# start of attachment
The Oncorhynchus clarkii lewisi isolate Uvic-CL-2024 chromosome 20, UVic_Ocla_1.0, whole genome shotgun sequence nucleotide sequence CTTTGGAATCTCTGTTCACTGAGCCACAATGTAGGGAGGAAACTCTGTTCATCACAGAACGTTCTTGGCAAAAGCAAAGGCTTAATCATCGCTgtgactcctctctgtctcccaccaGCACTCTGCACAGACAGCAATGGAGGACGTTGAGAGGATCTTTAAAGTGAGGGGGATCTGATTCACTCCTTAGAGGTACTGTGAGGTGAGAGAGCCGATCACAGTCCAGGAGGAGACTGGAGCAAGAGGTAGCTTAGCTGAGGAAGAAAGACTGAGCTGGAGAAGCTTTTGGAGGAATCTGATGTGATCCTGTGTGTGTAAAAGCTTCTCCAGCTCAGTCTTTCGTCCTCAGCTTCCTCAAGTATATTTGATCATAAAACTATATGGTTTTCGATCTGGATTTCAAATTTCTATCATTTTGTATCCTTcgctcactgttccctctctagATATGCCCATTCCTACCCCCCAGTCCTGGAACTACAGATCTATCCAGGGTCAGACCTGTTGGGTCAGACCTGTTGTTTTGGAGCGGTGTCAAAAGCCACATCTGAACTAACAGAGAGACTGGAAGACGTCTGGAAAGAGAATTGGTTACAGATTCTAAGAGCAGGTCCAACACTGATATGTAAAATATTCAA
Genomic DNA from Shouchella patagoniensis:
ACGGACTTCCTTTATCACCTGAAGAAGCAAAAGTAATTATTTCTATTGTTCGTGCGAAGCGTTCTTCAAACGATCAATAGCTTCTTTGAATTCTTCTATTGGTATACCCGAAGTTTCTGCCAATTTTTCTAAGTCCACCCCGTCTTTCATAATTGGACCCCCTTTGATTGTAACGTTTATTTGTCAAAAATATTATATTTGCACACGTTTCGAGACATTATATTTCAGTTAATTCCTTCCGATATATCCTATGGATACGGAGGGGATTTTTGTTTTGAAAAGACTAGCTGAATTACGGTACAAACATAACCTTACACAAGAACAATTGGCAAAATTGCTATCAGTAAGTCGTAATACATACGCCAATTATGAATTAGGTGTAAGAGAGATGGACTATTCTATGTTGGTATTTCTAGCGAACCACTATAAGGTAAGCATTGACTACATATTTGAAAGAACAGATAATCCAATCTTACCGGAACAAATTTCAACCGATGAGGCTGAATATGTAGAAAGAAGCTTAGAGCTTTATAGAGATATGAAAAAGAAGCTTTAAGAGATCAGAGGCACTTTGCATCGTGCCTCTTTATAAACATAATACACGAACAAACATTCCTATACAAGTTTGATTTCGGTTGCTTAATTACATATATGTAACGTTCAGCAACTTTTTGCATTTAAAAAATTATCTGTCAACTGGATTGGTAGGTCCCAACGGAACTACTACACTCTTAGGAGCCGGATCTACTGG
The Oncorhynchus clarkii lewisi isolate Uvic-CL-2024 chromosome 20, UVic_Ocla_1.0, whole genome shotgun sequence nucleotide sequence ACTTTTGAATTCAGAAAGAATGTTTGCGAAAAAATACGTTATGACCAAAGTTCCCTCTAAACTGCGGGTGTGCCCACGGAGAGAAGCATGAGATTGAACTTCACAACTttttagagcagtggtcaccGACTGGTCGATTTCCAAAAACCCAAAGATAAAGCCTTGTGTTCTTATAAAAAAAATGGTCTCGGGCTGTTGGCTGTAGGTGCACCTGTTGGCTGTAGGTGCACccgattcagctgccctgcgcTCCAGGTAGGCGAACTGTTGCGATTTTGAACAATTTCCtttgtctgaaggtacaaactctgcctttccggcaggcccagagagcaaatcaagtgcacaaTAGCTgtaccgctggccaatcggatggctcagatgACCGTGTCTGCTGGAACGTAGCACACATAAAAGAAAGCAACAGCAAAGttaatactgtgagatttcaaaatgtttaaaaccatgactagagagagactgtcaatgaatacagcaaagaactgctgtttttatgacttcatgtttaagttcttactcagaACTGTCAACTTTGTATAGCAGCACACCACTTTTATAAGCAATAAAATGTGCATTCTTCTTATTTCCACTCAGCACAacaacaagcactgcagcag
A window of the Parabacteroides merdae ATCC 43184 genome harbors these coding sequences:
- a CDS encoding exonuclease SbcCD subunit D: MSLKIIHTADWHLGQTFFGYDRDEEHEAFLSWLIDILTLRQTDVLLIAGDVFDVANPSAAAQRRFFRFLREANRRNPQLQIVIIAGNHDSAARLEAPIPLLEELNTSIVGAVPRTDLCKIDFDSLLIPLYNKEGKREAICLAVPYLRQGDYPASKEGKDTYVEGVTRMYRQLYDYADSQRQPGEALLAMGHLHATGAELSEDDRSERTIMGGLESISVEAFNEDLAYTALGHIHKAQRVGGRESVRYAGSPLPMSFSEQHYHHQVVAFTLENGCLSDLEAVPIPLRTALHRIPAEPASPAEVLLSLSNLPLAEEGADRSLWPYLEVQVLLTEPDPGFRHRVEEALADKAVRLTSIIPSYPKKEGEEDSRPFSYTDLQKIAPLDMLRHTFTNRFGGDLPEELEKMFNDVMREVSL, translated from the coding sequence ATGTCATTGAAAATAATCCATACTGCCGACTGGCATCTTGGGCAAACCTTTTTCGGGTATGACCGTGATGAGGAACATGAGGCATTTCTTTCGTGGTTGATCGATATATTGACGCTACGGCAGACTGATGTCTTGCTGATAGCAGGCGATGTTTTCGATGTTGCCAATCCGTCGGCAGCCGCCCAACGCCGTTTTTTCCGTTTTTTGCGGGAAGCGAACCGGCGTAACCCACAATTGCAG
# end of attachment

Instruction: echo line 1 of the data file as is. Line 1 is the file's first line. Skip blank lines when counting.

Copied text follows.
The Oncorhynchus clarkii lewisi isolate Uvic-CL-2024 chromosome 20, UVic_Ocla_1.0, whole genome shotgun sequence nucleotide sequence CTTTGGAATCTCTGTTCACTGAGCCACAATGTAGGGAGGAAACTCTGTTCATCACAGAACGTTCTTGGCAAAAGCAAAGGCTTAATCATCGCTgtgactcctctctgtctcccaccaGCACTCTGCACAGACAGCAATGGAGGACGTTGAGAGGATCTTTAAAGTGAGGGGGATCTGATTCACTCCTTAGAGGTACTGTGAGGTGAGAGAGCCGATCACAGTCCAGGAGGAGACTGGAGCAAGAGGTAGCTTAGCTGAGGAAGAAAGACTGAGCTGGAGAAGCTTTTGGAGGAATCTGATGTGATCCTGTGTGTGTAAAAGCTTCTCCAGCTCAGTCTTTCGTCCTCAGCTTCCTCAAGTATATTTGATCATAAAACTATATGGTTTTCGATCTGGATTTCAAATTTCTATCATTTTGTATCCTTcgctcactgttccctctctagATATGCCCATTCCTACCCCCCAGTCCTGGAACTACAGATCTATCCAGGGTCAGACCTGTTGGGTCAGACCTGTTGTTTTGGAGCGGTGTCAAAAGCCACATCTGAACTAACAGAGAGACTGGAAGACGTCTGGAAAGAGAATTGGTTACAGATTCTAAGAGCAGGTCCAACACTGATATGTAAAATATTCAA